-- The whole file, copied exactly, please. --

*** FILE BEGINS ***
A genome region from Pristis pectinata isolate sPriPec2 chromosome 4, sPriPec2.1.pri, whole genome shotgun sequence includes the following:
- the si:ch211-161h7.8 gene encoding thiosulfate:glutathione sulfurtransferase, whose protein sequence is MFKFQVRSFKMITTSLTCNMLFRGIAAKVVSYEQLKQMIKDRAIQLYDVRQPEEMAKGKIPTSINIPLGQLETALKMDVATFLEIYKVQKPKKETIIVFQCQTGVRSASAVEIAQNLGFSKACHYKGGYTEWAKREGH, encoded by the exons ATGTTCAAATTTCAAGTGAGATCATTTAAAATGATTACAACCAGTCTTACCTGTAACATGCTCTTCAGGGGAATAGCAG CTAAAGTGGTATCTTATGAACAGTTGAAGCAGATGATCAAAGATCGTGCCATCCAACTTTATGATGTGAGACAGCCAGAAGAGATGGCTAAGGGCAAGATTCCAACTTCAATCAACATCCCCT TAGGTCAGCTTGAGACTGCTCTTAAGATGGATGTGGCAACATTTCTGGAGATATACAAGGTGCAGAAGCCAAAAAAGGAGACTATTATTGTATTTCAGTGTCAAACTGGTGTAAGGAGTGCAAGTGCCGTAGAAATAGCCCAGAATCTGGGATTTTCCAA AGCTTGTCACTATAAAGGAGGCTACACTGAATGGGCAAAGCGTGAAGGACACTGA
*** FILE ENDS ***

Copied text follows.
A genome region from Pristis pectinata isolate sPriPec2 chromosome 4, sPriPec2.1.pri, whole genome shotgun sequence includes the following:
- the si:ch211-161h7.8 gene encoding thiosulfate:glutathione sulfurtransferase, whose protein sequence is MFKFQVRSFKMITTSLTCNMLFRGIAAKVVSYEQLKQMIKDRAIQLYDVRQPEEMAKGKIPTSINIPLGQLETALKMDVATFLEIYKVQKPKKETIIVFQCQTGVRSASAVEIAQNLGFSKACHYKGGYTEWAKREGH, encoded by the exons ATGTTCAAATTTCAAGTGAGATCATTTAAAATGATTACAACCAGTCTTACCTGTAACATGCTCTTCAGGGGAATAGCAG CTAAAGTGGTATCTTATGAACAGTTGAAGCAGATGATCAAAGATCGTGCCATCCAACTTTATGATGTGAGACAGCCAGAAGAGATGGCTAAGGGCAAGATTCCAACTTCAATCAACATCCCCT TAGGTCAGCTTGAGACTGCTCTTAAGATGGATGTGGCAACATTTCTGGAGATATACAAGGTGCAGAAGCCAAAAAAGGAGACTATTATTGTATTTCAGTGTCAAACTGGTGTAAGGAGTGCAAGTGCCGTAGAAATAGCCCAGAATCTGGGATTTTCCAA AGCTTGTCACTATAAAGGAGGCTACACTGAATGGGCAAAGCGTGAAGGACACTGA